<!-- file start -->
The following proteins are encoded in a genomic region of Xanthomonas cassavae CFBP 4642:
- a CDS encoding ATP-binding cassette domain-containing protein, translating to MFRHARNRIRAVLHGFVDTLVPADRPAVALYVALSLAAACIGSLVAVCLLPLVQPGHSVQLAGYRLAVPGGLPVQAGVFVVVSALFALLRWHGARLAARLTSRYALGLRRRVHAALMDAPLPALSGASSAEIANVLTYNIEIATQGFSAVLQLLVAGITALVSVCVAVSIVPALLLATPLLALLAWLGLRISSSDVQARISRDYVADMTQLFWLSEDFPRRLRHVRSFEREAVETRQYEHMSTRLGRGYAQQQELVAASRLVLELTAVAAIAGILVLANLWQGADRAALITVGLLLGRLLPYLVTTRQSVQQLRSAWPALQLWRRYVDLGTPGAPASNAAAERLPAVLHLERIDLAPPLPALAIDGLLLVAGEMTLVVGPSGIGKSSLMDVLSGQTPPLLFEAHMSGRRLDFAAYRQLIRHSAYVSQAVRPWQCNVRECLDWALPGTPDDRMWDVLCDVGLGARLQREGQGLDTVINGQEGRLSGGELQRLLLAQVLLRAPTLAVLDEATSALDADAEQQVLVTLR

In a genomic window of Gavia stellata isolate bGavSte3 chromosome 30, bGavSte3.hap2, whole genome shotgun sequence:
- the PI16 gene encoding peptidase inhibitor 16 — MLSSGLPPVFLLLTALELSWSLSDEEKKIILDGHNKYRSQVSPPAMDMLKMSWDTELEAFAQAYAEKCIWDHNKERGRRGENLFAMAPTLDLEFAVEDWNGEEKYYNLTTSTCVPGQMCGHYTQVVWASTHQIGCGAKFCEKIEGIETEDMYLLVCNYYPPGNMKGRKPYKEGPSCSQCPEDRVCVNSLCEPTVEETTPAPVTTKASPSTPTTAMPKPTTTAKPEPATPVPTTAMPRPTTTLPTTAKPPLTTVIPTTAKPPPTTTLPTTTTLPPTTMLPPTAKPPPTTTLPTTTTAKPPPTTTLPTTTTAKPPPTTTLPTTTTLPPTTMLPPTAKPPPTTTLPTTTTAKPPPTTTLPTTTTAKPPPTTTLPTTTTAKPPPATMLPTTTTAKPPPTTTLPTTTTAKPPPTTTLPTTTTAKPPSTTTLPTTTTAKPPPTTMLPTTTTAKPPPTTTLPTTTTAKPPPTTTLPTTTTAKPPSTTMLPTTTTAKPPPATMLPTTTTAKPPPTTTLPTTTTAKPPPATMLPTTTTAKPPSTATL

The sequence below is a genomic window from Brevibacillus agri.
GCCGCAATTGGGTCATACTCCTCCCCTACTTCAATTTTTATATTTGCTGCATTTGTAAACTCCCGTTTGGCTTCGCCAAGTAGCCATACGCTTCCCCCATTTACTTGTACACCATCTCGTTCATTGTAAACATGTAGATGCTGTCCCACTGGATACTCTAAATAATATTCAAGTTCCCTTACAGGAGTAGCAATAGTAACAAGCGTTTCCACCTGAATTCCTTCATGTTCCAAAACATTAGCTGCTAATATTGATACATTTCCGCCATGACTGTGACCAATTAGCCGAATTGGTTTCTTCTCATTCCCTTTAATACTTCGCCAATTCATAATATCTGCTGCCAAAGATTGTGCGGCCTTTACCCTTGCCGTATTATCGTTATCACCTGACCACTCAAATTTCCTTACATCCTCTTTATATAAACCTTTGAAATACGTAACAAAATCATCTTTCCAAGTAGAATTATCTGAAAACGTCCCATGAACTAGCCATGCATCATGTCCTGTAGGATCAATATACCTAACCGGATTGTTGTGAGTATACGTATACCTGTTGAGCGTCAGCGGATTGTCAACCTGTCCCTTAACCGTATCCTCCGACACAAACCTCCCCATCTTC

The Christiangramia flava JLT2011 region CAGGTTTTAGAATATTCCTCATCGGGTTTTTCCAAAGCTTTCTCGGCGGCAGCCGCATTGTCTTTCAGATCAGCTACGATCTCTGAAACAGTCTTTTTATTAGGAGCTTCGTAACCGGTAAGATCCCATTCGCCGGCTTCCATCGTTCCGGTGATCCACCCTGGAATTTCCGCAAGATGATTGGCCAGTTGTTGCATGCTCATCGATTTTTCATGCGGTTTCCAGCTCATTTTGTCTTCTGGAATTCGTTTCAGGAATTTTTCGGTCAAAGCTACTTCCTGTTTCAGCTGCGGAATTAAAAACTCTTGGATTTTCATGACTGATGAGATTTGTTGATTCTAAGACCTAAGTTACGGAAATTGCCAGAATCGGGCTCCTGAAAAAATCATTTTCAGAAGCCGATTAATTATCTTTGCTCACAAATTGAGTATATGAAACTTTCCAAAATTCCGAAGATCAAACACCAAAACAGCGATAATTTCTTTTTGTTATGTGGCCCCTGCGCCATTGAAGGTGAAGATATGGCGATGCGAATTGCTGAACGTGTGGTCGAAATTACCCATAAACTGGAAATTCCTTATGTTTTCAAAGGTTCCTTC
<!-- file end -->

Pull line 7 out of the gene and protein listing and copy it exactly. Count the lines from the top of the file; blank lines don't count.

The Christiangramia flava JLT2011 region CAGGTTTTAGAATATTCCTCATCGGGTTTTTCCAAAGCTTTCTCGGCGGCAGCCGCATTGTCTTTCAGATCAGCTACGATCTCTGAAACAGTCTTTTTATTAGGAGCTTCGTAACCGGTAAGATCCCATTCGCCGGCTTCCATCGTTCCGGTGATCCACCCTGGAATTTCCGCAAGATGATTGGCCAGTTGTTGCATGCTCATCGATTTTTCATGCGGTTTCCAGCTCATTTTGTCTTCTGGAATTCGTTTCAGGAATTTTTCGGTCAAAGCTACTTCCTGTTTCAGCTGCGGAATTAAAAACTCTTGGATTTTCATGACTGATGAGATTTGTTGATTCTAAGACCTAAGTTACGGAAATTGCCAGAATCGGGCTCCTGAAAAAATCATTTTCAGAAGCCGATTAATTATCTTTGCTCACAAATTGAGTATATGAAACTTTCCAAAATTCCGAAGATCAAACACCAAAACAGCGATAATTTCTTTTTGTTATGTGGCCCCTGCGCCATTGAAGGTGAAGATATGGCGATGCGAATTGCTGAACGTGTGGTCGAAATTACCCATAAACTGGAAATTCCTTATGTTTTCAAAGGTTCCTTC